Life at the farm continues throughout all the excitement of whatever the wind blows in. Rusty has been busily making beautiful jewellery with our freshly harvested pearls - expect to see them soon on the website. Garth has been in fisherman's heaven keeping the kitchen supplied with plenty of fish, in between all sorts of projects. Garth and Sarah have already been such an enormous help here on the farm. They have built a shelter over our antique water pump that supplies us with water from the bore, as well as performing maintenance on the quad, the outboard motor and the various pumps around the farm. Garth has also fixed the plumbing in the kitchen and has a wind generator under construction with   the fan   from an old engine and the alternator from the old ute. Stay tuned on that one!

Sarah has been making the next section of the raft for new shell which is to be delivered within the next month, and looking after the vegetable garden. Rusty and Garth have completed a refurbishment on the ramp from our wharf. We now have what looks suspiciously like a drawbridge at the entrance to the farm. The dogs have also been given lots of attention - some of which they are not too keen about!

Harvest time!

 

We have just completed our first major harvest as the new owners of Turtlehead Island pearl farm! It has been an exciting and rewarding time - the result of two years of work.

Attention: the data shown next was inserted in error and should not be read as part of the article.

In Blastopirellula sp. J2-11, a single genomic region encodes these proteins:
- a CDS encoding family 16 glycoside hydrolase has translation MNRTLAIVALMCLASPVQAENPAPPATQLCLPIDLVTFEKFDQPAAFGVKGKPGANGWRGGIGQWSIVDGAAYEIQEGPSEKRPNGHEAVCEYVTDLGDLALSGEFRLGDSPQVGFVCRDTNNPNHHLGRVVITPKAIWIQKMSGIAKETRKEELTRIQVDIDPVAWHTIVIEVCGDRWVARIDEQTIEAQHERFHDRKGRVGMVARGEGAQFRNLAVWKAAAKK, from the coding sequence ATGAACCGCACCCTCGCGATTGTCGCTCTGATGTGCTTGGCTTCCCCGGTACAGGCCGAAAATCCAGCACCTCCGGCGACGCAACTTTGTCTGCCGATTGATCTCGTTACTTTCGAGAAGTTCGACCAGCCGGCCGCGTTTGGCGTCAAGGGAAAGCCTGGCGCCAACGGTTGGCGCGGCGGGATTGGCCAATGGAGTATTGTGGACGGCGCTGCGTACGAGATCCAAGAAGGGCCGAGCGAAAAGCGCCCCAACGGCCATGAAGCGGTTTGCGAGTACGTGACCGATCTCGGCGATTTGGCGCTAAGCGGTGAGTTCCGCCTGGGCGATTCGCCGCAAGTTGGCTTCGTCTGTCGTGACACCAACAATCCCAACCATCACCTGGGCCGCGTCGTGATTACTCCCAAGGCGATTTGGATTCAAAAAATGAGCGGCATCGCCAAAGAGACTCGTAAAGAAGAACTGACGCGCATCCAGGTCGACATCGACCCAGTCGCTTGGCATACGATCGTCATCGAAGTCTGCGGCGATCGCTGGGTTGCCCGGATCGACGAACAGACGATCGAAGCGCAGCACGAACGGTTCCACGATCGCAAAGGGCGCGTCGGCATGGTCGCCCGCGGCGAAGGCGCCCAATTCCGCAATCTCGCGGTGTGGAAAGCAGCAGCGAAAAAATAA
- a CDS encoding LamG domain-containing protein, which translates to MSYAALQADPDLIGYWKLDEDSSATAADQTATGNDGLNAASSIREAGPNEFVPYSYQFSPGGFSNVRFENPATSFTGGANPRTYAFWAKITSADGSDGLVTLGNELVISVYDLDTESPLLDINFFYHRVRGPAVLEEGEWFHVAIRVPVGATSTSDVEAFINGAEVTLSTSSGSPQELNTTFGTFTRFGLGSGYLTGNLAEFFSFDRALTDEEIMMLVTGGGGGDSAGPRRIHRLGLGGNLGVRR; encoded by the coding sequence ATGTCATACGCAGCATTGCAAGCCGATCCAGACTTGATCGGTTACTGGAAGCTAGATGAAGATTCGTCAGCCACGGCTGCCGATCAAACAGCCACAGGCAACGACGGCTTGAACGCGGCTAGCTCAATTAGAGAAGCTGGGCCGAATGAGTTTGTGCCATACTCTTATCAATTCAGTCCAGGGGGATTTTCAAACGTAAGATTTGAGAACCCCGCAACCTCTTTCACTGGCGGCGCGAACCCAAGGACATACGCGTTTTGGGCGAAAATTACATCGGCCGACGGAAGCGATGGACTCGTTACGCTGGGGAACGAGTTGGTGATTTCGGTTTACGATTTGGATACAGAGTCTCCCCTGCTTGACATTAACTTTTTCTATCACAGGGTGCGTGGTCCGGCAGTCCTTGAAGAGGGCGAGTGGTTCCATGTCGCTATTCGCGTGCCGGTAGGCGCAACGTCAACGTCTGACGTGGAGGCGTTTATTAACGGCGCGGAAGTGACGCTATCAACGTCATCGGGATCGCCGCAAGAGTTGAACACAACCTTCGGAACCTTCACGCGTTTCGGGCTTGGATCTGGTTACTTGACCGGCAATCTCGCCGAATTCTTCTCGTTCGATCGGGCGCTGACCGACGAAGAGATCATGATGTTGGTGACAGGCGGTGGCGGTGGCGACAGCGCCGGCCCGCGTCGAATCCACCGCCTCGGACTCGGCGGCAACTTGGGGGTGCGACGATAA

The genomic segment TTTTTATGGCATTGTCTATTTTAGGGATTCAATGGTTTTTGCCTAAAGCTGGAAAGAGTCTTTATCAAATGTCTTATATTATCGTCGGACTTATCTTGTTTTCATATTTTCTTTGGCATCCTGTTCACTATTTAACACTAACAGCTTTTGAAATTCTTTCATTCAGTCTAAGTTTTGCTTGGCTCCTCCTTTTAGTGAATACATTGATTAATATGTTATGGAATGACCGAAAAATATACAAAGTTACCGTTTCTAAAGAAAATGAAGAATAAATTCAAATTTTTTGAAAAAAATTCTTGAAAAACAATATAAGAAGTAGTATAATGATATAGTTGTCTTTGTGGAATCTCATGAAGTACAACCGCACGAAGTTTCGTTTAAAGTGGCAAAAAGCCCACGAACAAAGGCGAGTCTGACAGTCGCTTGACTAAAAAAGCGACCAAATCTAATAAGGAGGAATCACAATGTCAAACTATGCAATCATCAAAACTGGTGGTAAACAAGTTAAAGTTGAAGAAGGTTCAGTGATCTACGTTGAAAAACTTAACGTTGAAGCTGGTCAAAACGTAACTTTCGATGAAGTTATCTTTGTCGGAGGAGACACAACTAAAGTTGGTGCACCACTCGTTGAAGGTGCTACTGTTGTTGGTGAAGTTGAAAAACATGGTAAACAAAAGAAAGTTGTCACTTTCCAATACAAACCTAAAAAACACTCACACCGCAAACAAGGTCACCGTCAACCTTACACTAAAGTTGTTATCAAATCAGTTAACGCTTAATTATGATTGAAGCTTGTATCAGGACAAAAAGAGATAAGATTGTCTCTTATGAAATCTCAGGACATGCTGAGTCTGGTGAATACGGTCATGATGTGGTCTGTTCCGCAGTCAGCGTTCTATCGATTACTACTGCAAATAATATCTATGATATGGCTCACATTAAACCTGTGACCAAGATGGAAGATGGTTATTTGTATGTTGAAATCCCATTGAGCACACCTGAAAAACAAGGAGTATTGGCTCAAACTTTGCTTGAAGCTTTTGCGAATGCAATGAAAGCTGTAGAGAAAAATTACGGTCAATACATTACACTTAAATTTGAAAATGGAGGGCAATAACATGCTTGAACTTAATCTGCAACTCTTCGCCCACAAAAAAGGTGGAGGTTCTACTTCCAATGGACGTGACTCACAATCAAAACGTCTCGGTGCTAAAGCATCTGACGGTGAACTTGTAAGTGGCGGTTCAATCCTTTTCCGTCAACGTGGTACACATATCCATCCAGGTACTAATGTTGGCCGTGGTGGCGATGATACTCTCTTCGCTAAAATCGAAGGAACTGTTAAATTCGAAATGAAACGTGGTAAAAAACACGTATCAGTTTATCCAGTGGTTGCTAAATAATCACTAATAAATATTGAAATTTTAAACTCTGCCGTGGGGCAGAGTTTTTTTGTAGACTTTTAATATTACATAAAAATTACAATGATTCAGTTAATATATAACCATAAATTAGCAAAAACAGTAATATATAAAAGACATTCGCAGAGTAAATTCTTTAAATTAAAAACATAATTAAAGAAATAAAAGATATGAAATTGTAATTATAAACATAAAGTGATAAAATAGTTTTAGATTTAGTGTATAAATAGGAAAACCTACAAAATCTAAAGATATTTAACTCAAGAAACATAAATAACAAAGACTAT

Mr Shoichi Mizuno, our expert technician and absolute gentleman, stayed at the farm to harvest the pearls he seeded two years ago, and to reseed for the next two years. Mr Mizuno is an extremely talented and patient man, as demonstrated in his attention to detail and the wonderful result of the harvest. It takes many years to master the art of placing the pearl nuclei in exactly the right place to create a round, beautiful pearl.

 

We are very pleased with the percentage of round pearls in the harvest, and the good proportion of pink-tinged pearls that were harvested from the Escape River section of the farm. Rusty had experimented with the strategic positioning of a group of shell to test the viability of producing pink pearls, and the results are very encouraging.

 

Harvest is a busy time in the life of a pearl farm! The shell have to be brought in and cleaned in preparation, the operating room has to be set up with table, tank, baskets, lights and lots of running water, and then it's all systems go. The shell are encouraged to open by placing them in a tank and running water around them, then wedging them open. They are then carried to the operating table where Mr Mizuno clamps them and uses dentist-like tools to locate and remove any pearls. He then decides if the shell is viable for reseeding, and either places a nuclei into the pearl sac, or sets the shell aside. Any virgin shell being seeded for the first time must undergo very delicate surgery involving incisions and grafts. The shell must all then be placed back into baskets in the water and monitored for the next few weeks before being put back out onto the lines.

 

Pearls that have been harvested are firstly rinsed in salt water, then fresh water. They are then placed into a cotton bag with table salt and kneaded for about 20 minutes to remove any coating and bring out the natural lustre. The pearls are then sorted into the different shapes - round, drop, circle, baroque, keshii. After this, they are graded from gem quality down to low grade. It is a long but fascinating process, and it is easy to see why people through the ages have been obsessed by these small treasures.